“What is the most resilient parasite? Bacteria? A virus? An intestinal worm? An idea. Resilient… highly contagious. Once an idea has taken hold of the brain it’s almost impossible to eradicate. An idea that is fully formed – fully understood – that sticks; right in there somewhere,” – Cobb (Leonardo DiCaprio), Inception (2010).
There was a phase, and a rather happy one at that, in my life when my birthday celebrations included watching the latest Nolan film in the theatre. It started with The Dark Knight, continued to TDKR and perhaps fittingly, ended with Inception. Then life, as they say, happened and we all woke up.
For the record, I slept off while watching Interstellar (it had been a long long day), watched Dunkirk on a 14” Think-pad (marriage) and never got around to Tenet (kids). With it being birthday season again, I figured I’d give the old Nolan tradition a go. This time with a twist.
In my previous life as a value seller, there were 2 core beliefs I liked to share around what constituted an effective business case or investment thesis: first that it was less, if at all, about the numbers. Customers are more than adept at doing the maths. What was key was the correct framing of the value drivers, predicated on the right understanding and discovery of the unique business challenges that the customer was facing. If you could identify the right challenges and from them, the value drivers that really mattered and could be impacted, that was half the battle won.
Business Case Core Belief #1:
The key is the correct framing of the value drivers, predicated on the right understanding and discovery of the unique business challenges that the customer is facing.
The second was that the business case had to be co-created with the customer, not crafted in isolation. “I can probably create an 80% correct version of a business case by using the annual report of any public company…,” I would often joke with my sales colleagues, “…but it will just get thrown in our collective faces if we try to shove it down our customer’s throats.” The thesis has to be the customer’s; a good selling team’s job is just facilitating that process.
Business Case Core Belief #2:
The business case has to be co-created with the customer so it is the customer’s.
For a long time, I thought this was a pretty crisp and concise way of putting it, and went on feeling quietly smug like the way we all often do when we solve the morning’s Wordle in 3 tries or less but don’t like to admit it.
Some time afterwards…
Then I joined Cuvama and met Jack Liu, CEO of ProCARE, who summarized: “I don’t see our sales team’s job as selling value; rather I want us to incept that particular notion of value in the customer’s mind. That’s what I want to use Cuvama for.”
“I don’t see our sales team’s job as selling value; rather I want us to incept that particular notion of value in the customer’s mind. That’s what I want to use Cuvama for”.
I have never been able to articulately describe what being hit with brilliance is like. That guttural sound I make when Federer hits an impossible backhand winner is perhaps the closest I get. In Jack’s case, it was a “thank you- that was a wonderful way of putting it”, while mentally kicking myself for never having thought of it myself. Being shown up is undoubtedly a character-building experience; one just doesn’t enjoy it as much as one should.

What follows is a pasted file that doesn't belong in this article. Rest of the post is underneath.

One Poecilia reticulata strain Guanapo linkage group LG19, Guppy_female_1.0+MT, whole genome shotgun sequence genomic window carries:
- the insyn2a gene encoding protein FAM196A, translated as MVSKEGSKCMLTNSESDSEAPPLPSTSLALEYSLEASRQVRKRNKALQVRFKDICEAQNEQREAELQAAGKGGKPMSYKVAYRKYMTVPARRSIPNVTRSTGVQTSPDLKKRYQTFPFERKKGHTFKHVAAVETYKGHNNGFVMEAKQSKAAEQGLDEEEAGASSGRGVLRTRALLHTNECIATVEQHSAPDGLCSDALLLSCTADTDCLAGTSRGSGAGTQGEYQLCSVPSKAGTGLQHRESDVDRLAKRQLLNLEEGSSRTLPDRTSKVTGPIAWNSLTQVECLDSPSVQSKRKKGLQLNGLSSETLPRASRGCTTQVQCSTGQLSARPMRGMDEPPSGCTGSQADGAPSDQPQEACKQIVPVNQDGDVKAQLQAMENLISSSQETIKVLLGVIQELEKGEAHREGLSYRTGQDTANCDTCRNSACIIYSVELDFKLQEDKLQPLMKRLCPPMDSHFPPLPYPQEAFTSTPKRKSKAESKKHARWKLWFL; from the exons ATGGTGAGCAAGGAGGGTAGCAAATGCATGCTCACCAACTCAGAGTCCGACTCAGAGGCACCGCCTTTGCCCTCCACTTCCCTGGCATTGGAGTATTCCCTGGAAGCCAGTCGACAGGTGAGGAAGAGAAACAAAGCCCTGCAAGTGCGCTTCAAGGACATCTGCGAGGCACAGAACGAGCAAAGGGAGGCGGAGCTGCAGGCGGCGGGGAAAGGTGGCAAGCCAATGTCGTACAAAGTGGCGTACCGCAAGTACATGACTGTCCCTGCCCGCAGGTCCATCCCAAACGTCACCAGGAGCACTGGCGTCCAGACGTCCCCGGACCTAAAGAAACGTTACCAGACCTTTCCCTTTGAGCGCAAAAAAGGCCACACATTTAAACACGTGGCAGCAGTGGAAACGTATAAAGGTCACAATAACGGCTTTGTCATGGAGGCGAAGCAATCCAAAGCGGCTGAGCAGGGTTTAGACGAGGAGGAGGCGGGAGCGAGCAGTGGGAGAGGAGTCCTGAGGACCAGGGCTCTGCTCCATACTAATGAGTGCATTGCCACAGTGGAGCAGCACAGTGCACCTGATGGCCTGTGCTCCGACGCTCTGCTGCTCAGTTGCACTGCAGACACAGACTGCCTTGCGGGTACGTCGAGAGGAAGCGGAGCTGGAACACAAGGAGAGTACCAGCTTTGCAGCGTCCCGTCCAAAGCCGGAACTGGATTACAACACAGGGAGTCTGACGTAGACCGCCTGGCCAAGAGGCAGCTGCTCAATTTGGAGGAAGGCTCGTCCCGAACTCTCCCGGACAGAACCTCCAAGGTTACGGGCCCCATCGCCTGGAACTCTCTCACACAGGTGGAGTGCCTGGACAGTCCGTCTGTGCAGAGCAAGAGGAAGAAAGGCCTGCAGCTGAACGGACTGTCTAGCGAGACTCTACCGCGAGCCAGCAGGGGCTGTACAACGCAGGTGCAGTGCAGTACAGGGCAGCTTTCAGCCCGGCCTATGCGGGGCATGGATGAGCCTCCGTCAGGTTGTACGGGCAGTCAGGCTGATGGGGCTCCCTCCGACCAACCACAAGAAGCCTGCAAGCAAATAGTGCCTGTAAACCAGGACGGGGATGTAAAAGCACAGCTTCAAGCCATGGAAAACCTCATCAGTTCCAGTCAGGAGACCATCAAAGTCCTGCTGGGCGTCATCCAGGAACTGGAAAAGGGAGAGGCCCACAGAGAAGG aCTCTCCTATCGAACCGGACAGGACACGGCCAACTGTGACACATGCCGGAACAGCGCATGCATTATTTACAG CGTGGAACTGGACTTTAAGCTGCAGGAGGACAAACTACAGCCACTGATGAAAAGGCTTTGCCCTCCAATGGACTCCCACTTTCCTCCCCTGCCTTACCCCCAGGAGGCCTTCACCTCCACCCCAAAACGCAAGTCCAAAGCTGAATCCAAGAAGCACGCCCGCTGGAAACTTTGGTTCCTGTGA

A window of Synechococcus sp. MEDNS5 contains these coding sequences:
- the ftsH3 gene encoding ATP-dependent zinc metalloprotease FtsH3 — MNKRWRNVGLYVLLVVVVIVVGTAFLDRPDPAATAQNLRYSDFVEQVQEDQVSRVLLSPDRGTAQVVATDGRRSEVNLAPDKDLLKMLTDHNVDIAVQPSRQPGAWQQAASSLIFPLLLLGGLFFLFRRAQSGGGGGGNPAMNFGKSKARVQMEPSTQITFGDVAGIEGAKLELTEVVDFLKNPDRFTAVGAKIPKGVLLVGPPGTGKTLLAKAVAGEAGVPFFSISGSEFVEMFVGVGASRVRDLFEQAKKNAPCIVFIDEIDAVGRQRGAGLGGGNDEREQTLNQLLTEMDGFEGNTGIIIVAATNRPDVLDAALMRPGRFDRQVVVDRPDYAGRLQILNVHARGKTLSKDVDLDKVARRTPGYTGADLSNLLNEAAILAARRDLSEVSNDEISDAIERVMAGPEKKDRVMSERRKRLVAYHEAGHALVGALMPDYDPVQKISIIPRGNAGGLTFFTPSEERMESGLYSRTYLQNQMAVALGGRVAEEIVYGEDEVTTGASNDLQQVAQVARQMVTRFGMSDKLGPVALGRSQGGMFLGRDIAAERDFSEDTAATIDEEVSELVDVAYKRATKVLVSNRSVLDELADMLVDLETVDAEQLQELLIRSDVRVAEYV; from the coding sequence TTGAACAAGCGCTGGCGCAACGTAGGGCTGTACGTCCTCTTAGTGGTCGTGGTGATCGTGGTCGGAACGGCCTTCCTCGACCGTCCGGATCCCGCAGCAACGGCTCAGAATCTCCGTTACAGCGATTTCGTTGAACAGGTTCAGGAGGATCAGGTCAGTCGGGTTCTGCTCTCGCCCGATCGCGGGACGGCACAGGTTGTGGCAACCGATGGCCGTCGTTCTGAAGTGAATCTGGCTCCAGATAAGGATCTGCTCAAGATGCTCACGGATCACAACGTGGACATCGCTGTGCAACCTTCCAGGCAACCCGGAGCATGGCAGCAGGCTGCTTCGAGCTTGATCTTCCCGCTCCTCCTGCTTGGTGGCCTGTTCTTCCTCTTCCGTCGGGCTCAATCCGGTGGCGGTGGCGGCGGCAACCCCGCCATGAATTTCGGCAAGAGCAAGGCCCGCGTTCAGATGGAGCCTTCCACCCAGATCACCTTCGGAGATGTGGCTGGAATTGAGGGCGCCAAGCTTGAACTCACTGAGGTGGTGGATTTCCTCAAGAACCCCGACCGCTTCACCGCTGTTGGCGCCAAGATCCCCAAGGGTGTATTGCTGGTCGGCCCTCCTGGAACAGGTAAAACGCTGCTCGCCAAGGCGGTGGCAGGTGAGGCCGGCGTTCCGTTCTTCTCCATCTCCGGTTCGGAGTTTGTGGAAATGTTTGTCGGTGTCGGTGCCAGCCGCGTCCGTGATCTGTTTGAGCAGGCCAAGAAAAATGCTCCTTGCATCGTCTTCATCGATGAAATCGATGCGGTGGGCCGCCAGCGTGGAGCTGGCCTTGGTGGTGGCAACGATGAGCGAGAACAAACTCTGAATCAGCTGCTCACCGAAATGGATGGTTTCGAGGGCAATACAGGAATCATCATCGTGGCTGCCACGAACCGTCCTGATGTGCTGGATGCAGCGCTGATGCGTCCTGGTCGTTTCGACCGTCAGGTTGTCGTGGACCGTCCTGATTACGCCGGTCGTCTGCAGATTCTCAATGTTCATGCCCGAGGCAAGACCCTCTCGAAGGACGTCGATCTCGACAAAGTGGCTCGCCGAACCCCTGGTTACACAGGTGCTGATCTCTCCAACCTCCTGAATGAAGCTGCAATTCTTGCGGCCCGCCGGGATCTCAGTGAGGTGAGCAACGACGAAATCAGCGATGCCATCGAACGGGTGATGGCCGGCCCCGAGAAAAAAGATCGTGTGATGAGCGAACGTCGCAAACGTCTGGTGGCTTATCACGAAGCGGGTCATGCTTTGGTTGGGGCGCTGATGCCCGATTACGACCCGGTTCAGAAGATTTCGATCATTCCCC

Reverence for Nolan aside, the other reason I particularly liked this analogy was because of another piece of brilliance that I had been hit with in my past life. This time by one of the greatest sales leaders I have had the pleasure of working with: “I want my sales team to be Dreamers. As leaders, as extended team members, and as the responsible voices of reason influencing our forecasting, we can be pragmatic and find a hundred reasons why a deal may not happen. But pragmatism didn’t give us 25%+ CAGR on a multi-billion ARR base all of these years.”
Cobb sums up the sentiment quite well as: They say we only use a fraction of our brain’s true potential. Now that’s when we’re awake. When we’re asleep (read: when we dream), we can do almost anything.
And that, dear readers, is why we built Cuvama. So that the dreamers among us can incept the idea of value “fully formed – fully understood – that sticks”, right in the customer’s mind.
We built Cuvama so that the dreamers among us can incept the idea of value “fully formed – fully understood – that sticks”, right in the customer’s mind.
For those of you wondering what happened to Jack: his team of brilliant dreamers at ProCARE, led by the incomparable John Hancock, have implemented Cuvama in, till date, record time and are well progressed on their inception journey.
We’d love for you to dream with us as well. Let Cuvama be your Morpheus.
Take my hand.
We’re off to never-never land.
The complexity of B2B SaaS means that a variety of roles and skill sets are needed for any win. On a whim, I decided to see if I could draw a parallel between the roles played in a sales / pre-sales context in SaaS and those in football…
Buying groups are getting larger and more complex. Even smaller $50k SaaS decisions often involve +10 stakeholders. So if you’re a B2B seller and don’t have ‘guiding buyer consensus’ at the top of mind – then you’re probably toast…
There’s truly no going back to the old world of meeting buyers and building relationships face to face. The B2B sales world has changed forever. Just as many industries, ‘enterprise’ software firms will also need to adapt to survive. How easy is for them?